My name is Teri. I am one-year post-op/in recovery from endoscopic trans-sphenoidal resection of pituitary adenoma, which is brain surgery to remove a benign tumor on my pituitary gland that causes Cushing’s Disease.
Cushing's disease is a serious condition. The patient has an excess of the steroid hormone cortisol in the blood, caused by a pituitary tumor that is secreting adrenocorticotropic hormone (ACTH). ACTH is a hormone produced by the normal pituitary gland. ACTH stimulates the adrenal glands (located on top of the kidneys) to produce cortisol, commonly referred to as “the stress hormone”.
I live in Alabama, and my long journey with Cushing’s began 11 years ago before I knew I had the disease. I was a 39-year-old woman, living life in the fast lane. I was a busy wife, a mother of 3 active teenagers, and worked full-time. I was generally healthy, except for a mild case of hypoglycemia, extremely low blood pressure, and seasonal allergies. I only weighed 130 and was constantly on the go with my kids, being involved in school, sports, and church activities. But one Saturday in 2005, it seemed everything changed for me. While out running errands, I began experiencing some tingling in the left side of my face and left arm. I became very tired. I brushed off the feelings as just being run down and tired from a busy week and a day of chores and errands that had been done. I went home and rested, but when I awoke, I had no feeling in the left side of my face or my left arm, and my left leg was heavy. My speech was slurred, and I was very confused. My husband knew immediately that something was wrong. I was taken to the emergency room to seek help and given blood thinners and told I was possibly having a stroke. I was admitted to the hospital for a series of tests. After the tests were completed, I was diagnosed with having Bell’s Palsy (a mild stroke affecting the face) and carpal tunnel syndrome (damage of nerves in the wrist.) Physical therapy was ordered for me to repair the damaged muscles in my face and strengthen my arm. I was also given steroids as treatment. I was in hopes that this was just a one-time thing, but little did I know, over the next few years, life as I knew it would be turned upside down.
This month’s PNA Spotlight focuses on Paul A. Gardner, M.D., an Associate Professor in the Department of Neurological Surgery at the University of Pittsburgh School of Medicine and Neurosurgical Director of the Center for Cranial Base Surgery, as well as Executive Vice Chairman for Surgical Services for the Department of Neurological Surgery at the University of Pittsburgh Medical Center (UPMC). Dr. Gardner studied biochemistry during his undergraduate years at Florida State University. He received his M.D. at the University of Pittsburgh, where he went on to complete his residency and then his fellowship training in endoscopic endonasal pituitary and endoscopic and open skull base surgery. He was kind enough to answer a few questions from the PNA, and his answers are below.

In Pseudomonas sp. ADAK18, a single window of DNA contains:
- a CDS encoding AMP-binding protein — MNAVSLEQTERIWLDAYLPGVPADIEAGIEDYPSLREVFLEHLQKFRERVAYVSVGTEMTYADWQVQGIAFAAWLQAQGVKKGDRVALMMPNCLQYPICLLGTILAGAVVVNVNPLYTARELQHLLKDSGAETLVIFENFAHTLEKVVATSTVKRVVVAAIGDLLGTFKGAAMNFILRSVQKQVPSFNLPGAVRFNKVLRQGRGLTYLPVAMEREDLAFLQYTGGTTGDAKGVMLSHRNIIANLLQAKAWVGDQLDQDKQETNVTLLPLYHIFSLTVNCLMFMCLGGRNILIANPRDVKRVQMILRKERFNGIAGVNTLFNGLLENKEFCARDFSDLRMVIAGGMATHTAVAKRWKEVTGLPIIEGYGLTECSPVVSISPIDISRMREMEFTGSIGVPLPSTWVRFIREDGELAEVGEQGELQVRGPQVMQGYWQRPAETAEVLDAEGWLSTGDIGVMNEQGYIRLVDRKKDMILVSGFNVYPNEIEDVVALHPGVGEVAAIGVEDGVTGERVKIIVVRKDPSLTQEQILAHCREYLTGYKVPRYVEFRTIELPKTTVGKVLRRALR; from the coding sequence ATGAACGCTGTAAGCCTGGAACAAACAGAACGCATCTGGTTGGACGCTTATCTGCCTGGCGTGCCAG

This month the PNA Medical Corner features an article co-written by PNA member Dr. George Chrousos, from Athens, Greece. The article, called Early-Life Stress: From Neuroendocrine Mechanisms to Stress-Related Disorders, was published in the Journal of Hormonal Research in Paediatrics. It looks at the effects of childhood stress on the structure of the brain. Here is the abstract:
Knowledge is power and we believe keeping abreast of news on the research front is imperative. Each month in Highlights we feature a few of the top news stories, which you can read below. In addition, we update our website on a regular basis with the latest breaking news related to pituitary and hormonal disorders by gathering stories we think you'll be interested in from MD Linx, Medscape, MedPage Today, PubMed, Touch Endocrinology, News-Medical.net and WebMD.
An article on ABC.com tells the story of two sisters in Alabama who had their children just a few hours apart on the same day. And this is the second time it's happened, as their first children were born nine years ago around the same time. It's just a happy coincidence - no assisted reproduction involved! Read more here: https://abcnews.go.com/US/georgia-sisters-give-birth-day-hours/story?id=55885466
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Disclaimer: PNA does not engage in the practice of medicine. It is not a medical authority, nor does it claim to have medical expertise. In all cases, PNA recommends that you consult your own physician regarding any course of treatment or medication.
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The Pituitary Patient Resource Guide Sixth Edition is now available! Be one of the first to have the most up-to-date information. The Pituitary Patient Resource Guide a one of a kind publication intended as an invaluable source of information not only for patients but also their families, physicians, and all health care providers. It contains information on symptoms, proper testing, how to get a diagnosis, and the treatment options that are available. It also includes Pituitary Network Association's patient resource listings for expert medical care.